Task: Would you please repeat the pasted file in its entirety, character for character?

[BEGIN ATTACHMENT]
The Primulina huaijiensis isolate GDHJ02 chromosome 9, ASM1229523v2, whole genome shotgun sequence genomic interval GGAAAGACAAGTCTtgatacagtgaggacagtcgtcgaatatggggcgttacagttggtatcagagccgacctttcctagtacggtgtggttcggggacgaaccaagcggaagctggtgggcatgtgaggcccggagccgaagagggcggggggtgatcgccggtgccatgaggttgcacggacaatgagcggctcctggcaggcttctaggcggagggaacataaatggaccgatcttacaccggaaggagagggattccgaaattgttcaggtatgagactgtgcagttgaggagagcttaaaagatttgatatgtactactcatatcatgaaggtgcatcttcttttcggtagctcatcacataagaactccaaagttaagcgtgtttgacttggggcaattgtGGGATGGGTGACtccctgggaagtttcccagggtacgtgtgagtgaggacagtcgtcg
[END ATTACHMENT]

The Primulina huaijiensis isolate GDHJ02 chromosome 9, ASM1229523v2, whole genome shotgun sequence genomic interval GGAAAGACAAGTCTtgatacagtgaggacagtcgtcgaatatggggcgttacagttggtatcagagccgacctttcctagtacggtgtggttcggggacgaaccaagcggaagctggtgggcatgtgaggcccggagccgaagagggcggggggtgatcgccggtgccatgaggttgcacggacaatgagcggctcctggcaggcttctaggcggagggaacataaatggaccgatcttacaccggaaggagagggattccgaaattgttcaggtatgagactgtgcagttgaggagagcttaaaagatttgatatgtactactcatatcatgaaggtgcatcttcttttcggtagctcatcacataagaactccaaagttaagcgtgtttgacttggggcaattgtGGGATGGGTGACtccctgggaagtttcccagggtacgtgtgagtgaggacagtcgtcg